WHAT'S HAPPENING: Irma spreads flooding, misery in Southeast
9:34 AM, Aug 30, 2017
6:11 PM, Sep 11, 2017
MIAMI (AP) — A weakened Irma spread misery around the Southeast on Monday, triggering coastal flooding in parts of Georgia and South Carolina while dumping heavy rains around the region. Meanwhile, authorities have sent an aircraft carrier and other Navy ships to Florida to assist in search-and-rescue operations amid reports of devastation in the hurricane-battered Keys.
The huge storm system is dumping heavy rain on parts of Georgia, South Carolina, North Carolina, Alabama and Tennessee. The former Category 5 hurricane had top sustained winds of 50 mph (85 kph) on Monday, and its ever-weakening core was slogging deeper into the Southeast. The once-fearsome eye was located at 5 p.m. EDT Monday about 10 miles (15 kilometers) east of Albany, Georgia. Forecasters expect Irma to become a tropical depression on Tuesday.
Irma wreaked havoc in the Florida Keys and along the entire length of the Florida peninsula. It flooded streets and coastal areas, swamped homes, uprooted massive trees, cast boats ashore, snapped power lines and toppled construction cranes. In a parting shot at Florida, Irma triggered severe flooding Monday in the state's northeast city of Jacksonville and the central city of Orlando. Rains and storm surge also flooded coastal areas in Georgia and South Carolina. Florida Gov. Rick Scott flew over the hard-hit but isolated Keys on Monday and said he saw "devastation" that included boats washed ashore and mobile homes pummeled by the storm. "It's horrible, what we saw," Scott said. All around the region, more than 7 million homes and businesses lost power at one point during Irma's passage, the brunt of the outages in Florida.
THE DEATH TOLL
One death in Florida, of a man killed in an auto accident during the storm, has been blamed on Irma, along with another death in Georgia. At least 36 people were killed in the Caribbean as the storm closed in on the U.S. mainland.
WHAT'S HAPPENING IN THE FLORIDA KEYS? The Navy is sending an aircraft carrier to Key West to provide emergency services. An update from Monroe County describes "an astounding recovery effort" taking place in the Florida Keys , where there was no water, power or cellphone service after the storm. The USS Lincoln aircraft carrier will be anchored off Key West to provide emergency services, and three other Navy vessels are en route. Officials said the National Guard has arrived in the island chain, and state transportation officials have cleared six of 42 bridges as safe for travel. However, roads remain closed because of debris.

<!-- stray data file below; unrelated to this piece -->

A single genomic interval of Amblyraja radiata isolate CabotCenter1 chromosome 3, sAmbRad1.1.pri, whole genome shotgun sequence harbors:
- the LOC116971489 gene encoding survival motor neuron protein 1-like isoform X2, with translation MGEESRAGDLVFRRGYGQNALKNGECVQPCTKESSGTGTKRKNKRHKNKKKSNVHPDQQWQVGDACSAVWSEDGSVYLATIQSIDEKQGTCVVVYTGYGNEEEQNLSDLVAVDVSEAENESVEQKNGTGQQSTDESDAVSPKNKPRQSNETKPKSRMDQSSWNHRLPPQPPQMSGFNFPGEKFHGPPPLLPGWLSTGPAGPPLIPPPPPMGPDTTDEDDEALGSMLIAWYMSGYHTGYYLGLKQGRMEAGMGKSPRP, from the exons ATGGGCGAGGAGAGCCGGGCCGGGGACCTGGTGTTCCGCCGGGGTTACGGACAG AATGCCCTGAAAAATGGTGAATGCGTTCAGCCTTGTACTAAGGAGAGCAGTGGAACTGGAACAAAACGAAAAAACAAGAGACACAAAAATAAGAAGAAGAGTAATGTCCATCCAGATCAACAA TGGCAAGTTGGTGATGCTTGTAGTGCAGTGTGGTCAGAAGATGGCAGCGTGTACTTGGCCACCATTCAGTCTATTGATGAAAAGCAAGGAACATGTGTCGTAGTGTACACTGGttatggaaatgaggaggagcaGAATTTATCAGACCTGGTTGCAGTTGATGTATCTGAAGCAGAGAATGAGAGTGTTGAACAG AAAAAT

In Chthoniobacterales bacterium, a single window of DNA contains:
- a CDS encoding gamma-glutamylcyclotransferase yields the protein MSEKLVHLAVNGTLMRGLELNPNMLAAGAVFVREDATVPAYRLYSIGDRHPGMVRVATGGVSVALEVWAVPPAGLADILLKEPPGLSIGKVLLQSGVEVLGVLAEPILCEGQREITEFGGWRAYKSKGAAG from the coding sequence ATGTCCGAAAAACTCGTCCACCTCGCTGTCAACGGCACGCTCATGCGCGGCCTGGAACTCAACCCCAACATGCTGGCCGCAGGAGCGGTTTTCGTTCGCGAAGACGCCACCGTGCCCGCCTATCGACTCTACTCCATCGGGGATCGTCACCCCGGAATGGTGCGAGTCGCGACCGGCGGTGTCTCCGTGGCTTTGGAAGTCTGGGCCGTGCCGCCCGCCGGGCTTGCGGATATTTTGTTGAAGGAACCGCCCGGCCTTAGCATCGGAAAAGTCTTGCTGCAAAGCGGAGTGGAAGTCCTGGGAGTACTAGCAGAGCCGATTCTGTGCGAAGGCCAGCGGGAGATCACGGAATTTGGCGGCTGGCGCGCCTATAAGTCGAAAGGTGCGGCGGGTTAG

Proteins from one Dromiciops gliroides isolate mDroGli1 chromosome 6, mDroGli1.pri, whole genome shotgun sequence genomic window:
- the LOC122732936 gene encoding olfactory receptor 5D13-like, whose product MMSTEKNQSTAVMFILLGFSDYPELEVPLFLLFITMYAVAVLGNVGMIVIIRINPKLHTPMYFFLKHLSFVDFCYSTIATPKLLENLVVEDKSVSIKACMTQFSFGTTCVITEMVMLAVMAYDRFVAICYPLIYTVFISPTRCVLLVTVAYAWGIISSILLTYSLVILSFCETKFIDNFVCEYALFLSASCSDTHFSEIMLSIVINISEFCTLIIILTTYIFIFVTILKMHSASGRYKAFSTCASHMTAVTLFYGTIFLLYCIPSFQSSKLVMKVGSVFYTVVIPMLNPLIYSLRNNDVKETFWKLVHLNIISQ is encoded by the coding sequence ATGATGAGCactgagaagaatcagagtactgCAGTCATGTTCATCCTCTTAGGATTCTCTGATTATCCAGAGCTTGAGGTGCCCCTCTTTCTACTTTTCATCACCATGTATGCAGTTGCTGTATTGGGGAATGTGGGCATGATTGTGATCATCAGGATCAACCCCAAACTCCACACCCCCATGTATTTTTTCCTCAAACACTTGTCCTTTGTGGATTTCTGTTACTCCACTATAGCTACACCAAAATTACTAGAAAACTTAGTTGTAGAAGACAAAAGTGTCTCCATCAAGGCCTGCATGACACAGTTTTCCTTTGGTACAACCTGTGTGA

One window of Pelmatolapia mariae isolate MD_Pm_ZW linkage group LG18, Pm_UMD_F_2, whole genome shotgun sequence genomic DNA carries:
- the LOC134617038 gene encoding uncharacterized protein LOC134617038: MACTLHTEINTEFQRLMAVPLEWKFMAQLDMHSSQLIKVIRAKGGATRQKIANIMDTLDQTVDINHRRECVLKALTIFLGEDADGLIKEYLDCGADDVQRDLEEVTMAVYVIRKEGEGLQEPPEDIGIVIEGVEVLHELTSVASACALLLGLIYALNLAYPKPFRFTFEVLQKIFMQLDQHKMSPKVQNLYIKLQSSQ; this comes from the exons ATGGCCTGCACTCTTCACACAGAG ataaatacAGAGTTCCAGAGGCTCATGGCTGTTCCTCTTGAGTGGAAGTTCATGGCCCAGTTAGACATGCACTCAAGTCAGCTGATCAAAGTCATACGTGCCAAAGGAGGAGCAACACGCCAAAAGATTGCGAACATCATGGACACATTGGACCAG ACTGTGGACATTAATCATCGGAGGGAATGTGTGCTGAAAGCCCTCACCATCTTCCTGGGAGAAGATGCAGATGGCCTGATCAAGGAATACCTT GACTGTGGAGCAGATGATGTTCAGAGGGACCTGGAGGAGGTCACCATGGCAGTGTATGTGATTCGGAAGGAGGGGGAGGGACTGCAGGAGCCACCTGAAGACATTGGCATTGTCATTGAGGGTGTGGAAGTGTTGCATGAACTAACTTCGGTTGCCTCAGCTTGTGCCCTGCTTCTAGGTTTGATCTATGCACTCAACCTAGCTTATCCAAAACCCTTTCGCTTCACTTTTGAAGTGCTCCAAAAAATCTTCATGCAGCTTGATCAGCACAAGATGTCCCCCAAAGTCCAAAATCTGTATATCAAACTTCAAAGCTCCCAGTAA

Big airports in Florida remain closed, and flight cancellations are spreading along the track of Tropical Storm Irma outside Florida. More than 3,800 U.S. flights scheduled for Monday were canceled by late morning — and more than 9,000 since Saturday — according to tracking service FlightAware. Delta Air Lines is scrapping 900 flights Monday, including many at its Atlanta hub. American Airlines said it won't resume flights in Miami until at least Tuesday while canceling 300 flights in Charlotte, North Carolina, due to wind.
SOCIAL MEDIA TO THE RESCUE
Worried relatives, generous volunteers and frantic neighbors turned to social media after Hurricane Irma wiped out electricity and cell service to many communities around Florida, cutting off most contact with remote islands in the Keys. Facebook groups were forming Monday to help from afar. Evacuees Of The Keys shared school closure notices, videos of destruction, and many posts from friends and relatives searching for loved ones. "We all sort of scattered around the country when we evacuated, so we're trying to stay in touch," said Suzanne Trottier, who left her Key West, Florida, home for Virginia almost a week ago ahead of Irma.